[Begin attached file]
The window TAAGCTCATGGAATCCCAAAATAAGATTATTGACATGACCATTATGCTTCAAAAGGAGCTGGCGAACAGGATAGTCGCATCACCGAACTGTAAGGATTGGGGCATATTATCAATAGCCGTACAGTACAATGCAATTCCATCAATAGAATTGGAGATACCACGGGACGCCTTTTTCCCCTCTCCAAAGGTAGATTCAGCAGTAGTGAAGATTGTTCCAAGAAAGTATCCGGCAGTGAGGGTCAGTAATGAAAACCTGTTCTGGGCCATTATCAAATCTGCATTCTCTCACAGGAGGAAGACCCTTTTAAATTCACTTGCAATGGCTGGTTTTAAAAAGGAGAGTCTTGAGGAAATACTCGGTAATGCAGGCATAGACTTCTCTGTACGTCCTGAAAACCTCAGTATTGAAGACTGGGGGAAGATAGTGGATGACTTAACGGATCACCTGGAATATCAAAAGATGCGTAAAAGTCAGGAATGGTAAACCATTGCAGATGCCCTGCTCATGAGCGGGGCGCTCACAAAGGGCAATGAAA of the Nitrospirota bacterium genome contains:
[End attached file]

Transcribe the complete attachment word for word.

The window TAAGCTCATGGAATCCCAAAATAAGATTATTGACATGACCATTATGCTTCAAAAGGAGCTGGCGAACAGGATAGTCGCATCACCGAACTGTAAGGATTGGGGCATATTATCAATAGCCGTACAGTACAATGCAATTCCATCAATAGAATTGGAGATACCACGGGACGCCTTTTTCCCCTCTCCAAAGGTAGATTCAGCAGTAGTGAAGATTGTTCCAAGAAAGTATCCGGCAGTGAGGGTCAGTAATGAAAACCTGTTCTGGGCCATTATCAAATCTGCATTCTCTCACAGGAGGAAGACCCTTTTAAATTCACTTGCAATGGCTGGTTTTAAAAAGGAGAGTCTTGAGGAAATACTCGGTAATGCAGGCATAGACTTCTCTGTACGTCCTGAAAACCTCAGTATTGAAGACTGGGGGAAGATAGTGGATGACTTAACGGATCACCTGGAATATCAAAAGATGCGTAAAAGTCAGGAATGGTAAACCATTGCAGATGCCCTGCTCATGAGCGGGGCGCTCACAAAGGGCAATGAAA of the Nitrospirota bacterium genome contains: